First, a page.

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Daniel Schwartz examines the views on friendship of the great medieval philosopher Thomas Aquinas. For Aquinas friendship is the ideal type of relationship that rational beings should cultivate. Schwartz argues that Aquinas fundamentally revises some of the main features of Aristotle's paradigmatic account of friendship so as to accommodate the case of friendship between radically unequal beings: man and God. As a result, Aquinas presents a broader view of friendship than Aristotle's, allowing for a higher extent of disagreement. lack of mutual understanding, and inequality between friends.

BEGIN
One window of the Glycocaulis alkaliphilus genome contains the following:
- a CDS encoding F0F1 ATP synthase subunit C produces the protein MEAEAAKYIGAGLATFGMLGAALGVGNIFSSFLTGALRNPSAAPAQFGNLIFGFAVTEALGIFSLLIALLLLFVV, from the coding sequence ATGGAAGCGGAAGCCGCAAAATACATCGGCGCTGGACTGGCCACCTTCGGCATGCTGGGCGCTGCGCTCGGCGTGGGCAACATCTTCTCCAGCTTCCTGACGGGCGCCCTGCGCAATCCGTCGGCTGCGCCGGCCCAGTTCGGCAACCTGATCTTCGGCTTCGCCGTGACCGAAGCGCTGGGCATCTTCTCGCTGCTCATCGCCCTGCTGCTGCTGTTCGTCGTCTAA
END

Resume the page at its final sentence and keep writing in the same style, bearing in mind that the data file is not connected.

About the Author
Daniel Schwartz is Senior Lecturer in the Department of Political Science and the Department of International Relations at the Hebrew University of Jerusalem.
Table of Contents1. Aquinas on friendship: larger themes
2. What concord requires
3. Friendship and conformity of wills
4. What prevents us from joining other people's projects: pride as an impediment to conformity of wills
5. Friendship and uncertainty: presumptions and hope
6. Friendship and recourse to justice
7. Justice, satisfaction, and restoration of friendship
8. Concluding Remarks